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Minority report: Review of "Welcome to the Neighborhood"

June 20, 2005
A new reality series in which three white, self-described "Christian" families get to pick their new neighbors from among a group of minority families is already drawing fire.
     And it hasn't even aired yet.
      The show is called "Welcome to the Neighborhood" and it's coming to ABC July 10.
      "I will not tolerate a homosexual couple coming into this neighborhood," one of the neighbors, Jim Stewart, says on the show about one of the candidate families — a gay couple with an adopted baby.
      "I want a family similar to what we are," asserts another neighbor, John Bellamy, in a statement that would seem to dismiss at least six out of the seven candidate families.
      The diverse group includes African-American, Caucasian, Korean, Latino and gay families, plus one family in which husband and wife are heavily tattooed, and another in which mom and dad are devoted to the practice of Wicca, sometimes known as witchcraft or paganism.
      The show's first two episodes are filled with statements such as those above.

OPINION: New Campaign Issue: Hiding Bush's Civil Rights Record

October 06, 2004
George Bush's record on civil rights is so abysmal that his supporters are already pushing to censor a damning report card from the U.S. Commission on Civil Rights. Hardly the "gentleman's C" that sufficed at Yale, Bush's grade from the independent, bipartisan commission on race matters is an indictment worthy of an outright F.
     That's F, for the failure to have a "clear agenda" or to make "civil rights a priority," according to the commission staff's broad report.
     The document, still in draft form and awaiting approval, found the Bush administration lacking in support for civil rights, stating that effects of past segregation and discrimination still "persist and hamper equal opportunity in education, employment, housing, public accommodations and the ability to vote."

God gave U.S. 'what we deserve,' Falwell says

September 14, 2001
Television evangelists Jerry Falwell and Pat Robertson, two of the most prominent voices of the religious right, said liberal civil liberties groups, feminists, homosexuals and abortion rights supporters bear partial responsibility for Tuesday's terrorist attacks because their actions have turned God's anger against America.
     "God continues to lift the curtain and allow the enemies of America to give us probably what we deserve," said Falwell, appearing yesterday on the Christian Broadcasting Network's "700 Club," hosted by Robertson.
     "Jerry, that's my feeling," Robertson responded. "I think we've just seen the antechamber to terror. We haven't even begun to see what they can do to the major population."
     Falwell said the American Civil Liberties Union has "got to take a lot of blame for this," again winning Robertson's agreement: "Well, yes."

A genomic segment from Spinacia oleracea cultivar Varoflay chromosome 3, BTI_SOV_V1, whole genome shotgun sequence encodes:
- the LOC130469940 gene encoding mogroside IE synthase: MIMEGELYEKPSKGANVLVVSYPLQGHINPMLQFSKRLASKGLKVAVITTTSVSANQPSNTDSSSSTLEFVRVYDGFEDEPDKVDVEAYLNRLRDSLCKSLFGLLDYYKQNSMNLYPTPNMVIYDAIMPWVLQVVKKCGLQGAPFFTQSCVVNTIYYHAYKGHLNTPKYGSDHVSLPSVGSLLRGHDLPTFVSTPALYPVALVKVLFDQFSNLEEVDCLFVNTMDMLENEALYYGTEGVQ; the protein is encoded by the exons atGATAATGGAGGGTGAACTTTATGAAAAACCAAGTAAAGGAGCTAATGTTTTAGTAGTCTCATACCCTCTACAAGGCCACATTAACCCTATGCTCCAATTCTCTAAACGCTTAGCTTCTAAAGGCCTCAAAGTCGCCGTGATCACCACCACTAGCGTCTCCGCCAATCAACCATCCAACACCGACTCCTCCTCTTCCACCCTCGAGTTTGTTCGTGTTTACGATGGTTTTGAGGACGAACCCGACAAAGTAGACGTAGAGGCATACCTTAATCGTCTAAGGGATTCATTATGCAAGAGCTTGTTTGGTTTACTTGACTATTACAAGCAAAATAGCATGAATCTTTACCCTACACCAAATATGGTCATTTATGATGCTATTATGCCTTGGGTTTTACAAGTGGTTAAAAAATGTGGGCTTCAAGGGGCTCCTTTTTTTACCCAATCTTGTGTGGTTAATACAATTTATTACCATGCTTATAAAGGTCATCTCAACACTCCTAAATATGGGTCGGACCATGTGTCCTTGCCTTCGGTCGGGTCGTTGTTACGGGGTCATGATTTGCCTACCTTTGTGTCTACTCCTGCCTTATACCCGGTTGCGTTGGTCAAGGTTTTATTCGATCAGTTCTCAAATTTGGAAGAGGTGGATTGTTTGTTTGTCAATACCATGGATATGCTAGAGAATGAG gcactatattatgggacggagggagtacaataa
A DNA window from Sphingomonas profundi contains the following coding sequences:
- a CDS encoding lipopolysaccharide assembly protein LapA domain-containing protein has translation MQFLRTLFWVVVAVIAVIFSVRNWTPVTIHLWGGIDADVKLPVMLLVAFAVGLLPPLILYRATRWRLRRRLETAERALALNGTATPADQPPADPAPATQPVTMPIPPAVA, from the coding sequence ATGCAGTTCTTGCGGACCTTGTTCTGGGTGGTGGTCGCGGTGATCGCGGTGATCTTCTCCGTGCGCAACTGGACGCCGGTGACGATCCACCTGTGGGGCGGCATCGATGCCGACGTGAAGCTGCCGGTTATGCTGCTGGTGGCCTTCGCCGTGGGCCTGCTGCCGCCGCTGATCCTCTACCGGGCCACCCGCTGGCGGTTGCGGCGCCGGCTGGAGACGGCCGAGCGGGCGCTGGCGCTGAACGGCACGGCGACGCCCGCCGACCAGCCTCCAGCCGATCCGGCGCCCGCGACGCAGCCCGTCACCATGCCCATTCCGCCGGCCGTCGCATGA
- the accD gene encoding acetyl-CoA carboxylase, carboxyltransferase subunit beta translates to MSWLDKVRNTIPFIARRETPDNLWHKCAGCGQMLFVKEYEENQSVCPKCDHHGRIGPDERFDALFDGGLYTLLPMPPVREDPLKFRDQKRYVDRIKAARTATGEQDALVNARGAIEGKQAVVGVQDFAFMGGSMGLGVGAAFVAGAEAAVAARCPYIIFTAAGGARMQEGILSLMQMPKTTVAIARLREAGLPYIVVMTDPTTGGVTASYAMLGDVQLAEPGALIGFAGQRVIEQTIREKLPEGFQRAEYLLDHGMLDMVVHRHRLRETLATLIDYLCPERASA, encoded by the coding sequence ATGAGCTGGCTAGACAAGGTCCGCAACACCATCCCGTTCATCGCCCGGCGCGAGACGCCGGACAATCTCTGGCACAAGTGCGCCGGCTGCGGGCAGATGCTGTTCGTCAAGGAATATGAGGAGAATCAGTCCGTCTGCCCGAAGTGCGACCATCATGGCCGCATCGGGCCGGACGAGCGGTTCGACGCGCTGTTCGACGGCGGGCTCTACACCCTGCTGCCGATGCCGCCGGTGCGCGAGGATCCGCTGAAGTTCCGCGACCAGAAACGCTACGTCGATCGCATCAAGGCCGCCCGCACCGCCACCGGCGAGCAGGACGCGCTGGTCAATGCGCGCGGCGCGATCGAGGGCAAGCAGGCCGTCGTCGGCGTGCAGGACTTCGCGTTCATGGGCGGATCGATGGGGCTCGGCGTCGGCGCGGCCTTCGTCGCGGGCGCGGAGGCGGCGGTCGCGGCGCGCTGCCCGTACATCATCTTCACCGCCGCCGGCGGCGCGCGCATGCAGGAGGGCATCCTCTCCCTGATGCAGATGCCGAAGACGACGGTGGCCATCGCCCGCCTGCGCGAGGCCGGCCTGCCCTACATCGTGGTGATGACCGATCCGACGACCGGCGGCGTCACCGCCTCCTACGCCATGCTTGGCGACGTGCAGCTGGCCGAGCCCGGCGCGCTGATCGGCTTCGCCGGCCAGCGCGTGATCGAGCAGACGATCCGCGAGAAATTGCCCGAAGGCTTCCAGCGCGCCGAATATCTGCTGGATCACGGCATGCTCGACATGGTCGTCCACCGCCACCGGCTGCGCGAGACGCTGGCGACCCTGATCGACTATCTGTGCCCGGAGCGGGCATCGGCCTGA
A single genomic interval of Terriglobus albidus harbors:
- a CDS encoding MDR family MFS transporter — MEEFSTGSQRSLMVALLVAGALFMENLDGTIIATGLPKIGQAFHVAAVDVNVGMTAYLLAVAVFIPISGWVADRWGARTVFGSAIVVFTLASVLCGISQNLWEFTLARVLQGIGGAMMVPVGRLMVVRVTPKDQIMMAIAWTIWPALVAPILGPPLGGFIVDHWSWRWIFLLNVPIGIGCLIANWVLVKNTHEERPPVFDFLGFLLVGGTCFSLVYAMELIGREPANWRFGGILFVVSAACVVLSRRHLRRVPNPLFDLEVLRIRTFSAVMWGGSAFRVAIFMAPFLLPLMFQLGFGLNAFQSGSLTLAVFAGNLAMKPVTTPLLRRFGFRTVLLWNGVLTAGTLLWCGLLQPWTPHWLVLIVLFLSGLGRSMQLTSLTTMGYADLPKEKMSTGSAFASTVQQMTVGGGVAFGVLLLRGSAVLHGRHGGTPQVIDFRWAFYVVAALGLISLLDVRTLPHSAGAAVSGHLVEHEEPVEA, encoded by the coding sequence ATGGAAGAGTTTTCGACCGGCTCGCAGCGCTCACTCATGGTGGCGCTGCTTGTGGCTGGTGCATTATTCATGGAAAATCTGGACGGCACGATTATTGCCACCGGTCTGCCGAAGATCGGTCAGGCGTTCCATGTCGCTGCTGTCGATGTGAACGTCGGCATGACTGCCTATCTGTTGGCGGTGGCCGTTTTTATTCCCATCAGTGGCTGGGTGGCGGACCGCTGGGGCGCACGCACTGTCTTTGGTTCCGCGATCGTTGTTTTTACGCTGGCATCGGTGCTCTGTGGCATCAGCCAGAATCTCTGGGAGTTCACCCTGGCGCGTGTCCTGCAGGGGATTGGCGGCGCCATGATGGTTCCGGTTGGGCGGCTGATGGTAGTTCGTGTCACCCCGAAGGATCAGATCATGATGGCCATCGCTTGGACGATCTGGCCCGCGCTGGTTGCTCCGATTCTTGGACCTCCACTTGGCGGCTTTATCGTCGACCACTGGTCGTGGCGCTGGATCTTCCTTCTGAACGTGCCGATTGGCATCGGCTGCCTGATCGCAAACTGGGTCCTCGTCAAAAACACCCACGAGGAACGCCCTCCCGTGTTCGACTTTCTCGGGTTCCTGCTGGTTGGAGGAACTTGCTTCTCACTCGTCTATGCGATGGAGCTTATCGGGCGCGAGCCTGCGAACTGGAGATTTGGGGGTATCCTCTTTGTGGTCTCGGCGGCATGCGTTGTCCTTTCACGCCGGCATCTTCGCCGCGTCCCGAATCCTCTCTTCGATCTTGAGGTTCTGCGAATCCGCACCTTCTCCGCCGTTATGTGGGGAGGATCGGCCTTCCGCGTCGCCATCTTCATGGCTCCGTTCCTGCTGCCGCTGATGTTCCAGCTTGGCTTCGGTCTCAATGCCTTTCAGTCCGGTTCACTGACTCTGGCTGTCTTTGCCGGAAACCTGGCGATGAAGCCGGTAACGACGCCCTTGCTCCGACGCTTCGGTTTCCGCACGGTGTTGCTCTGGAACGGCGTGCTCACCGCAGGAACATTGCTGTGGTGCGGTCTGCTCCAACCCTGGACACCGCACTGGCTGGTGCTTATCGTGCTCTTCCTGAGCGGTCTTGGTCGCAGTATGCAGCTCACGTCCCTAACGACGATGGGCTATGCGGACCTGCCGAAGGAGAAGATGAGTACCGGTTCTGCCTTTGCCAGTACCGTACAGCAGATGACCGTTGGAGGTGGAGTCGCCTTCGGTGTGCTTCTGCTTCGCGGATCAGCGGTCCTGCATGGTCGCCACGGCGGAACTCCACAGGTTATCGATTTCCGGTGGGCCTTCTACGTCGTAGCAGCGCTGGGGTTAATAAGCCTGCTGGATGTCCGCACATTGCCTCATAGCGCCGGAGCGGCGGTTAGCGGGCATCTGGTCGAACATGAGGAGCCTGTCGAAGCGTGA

Arab-Americans attacked, threatened

September 13, 2001
American Muslim groups rushed Tuesday to condemn the terror attacks on the World Trade Center and the Pentagon. They cautioned other Americans not to blame followers of Islam until investigators determine who was responsible.
      "Our hearts, thoughts and prayers go out to the families who have lost loved ones on this terrible day," said one group, the Islamic Institute of Washington.
     Imam Hassan Qazwini, religious leader of the Islamic Center of America in Detroit, pleaded against rushing to link their community to Islamic terrorists.
     "We are shocked and we are stunned and we are saddened by this national tragedy," said Imam Hassan Qazwini, religious leader of the Islamic Center of America in Detroit. "We are no exception to American society. 

Rethinking segregation beyond black and white

July 29, 2001
President Bush will not encourage discrimination or leave out minorities in his plan to use religious groups in government social projects, a White House adviser said Saturday.
     "We're not trying to change the civil rights laws, traditions, landscape one iota," said the Rev. Mark Scott, associate director at the White House Office of Faith-Based and Community Initiatives.
     Bush, who is still trying to sell the plan on Capitol Hill, is expected to seek support Wednesday from members of the National Urban League, a civil rights group. 

Citigroup relents on credit insurance

June 29, 2001
Citigroup announced yesterday that it will begin phasing out a profitable insurance offering that consumer groups and regulators say abuses borrowers, a decision that comes after months of pressure from bank regulators and Democrats on the Senate Banking Committee.
     The insurance, known as single-premium credit insurance for a home mortgage, usually is targeted at low-income borrowers, regulators and consumer groups say.
     It is significantly more expensive than other insurance, slows the rate at which borrowers build equity in their homes, increases the chance a borrower will lose his or her home, and is typically unnecessary, they say.
     Until now, Citigroup, the nation's largest banking conglomerate, has fought efforts to curtail the sale of single-premium credit insurance, which brings the company more than $500 million in revenue a year and, according to analysts, is one of its most profitable products. Consumer groups hope that its decision will increase pressure on Household Finance Corp., American General Finance Inc. and other players in the multibillion-dollar single-premium insurance industry to follow suit. 

Commentary: Blame the Feds for a house divided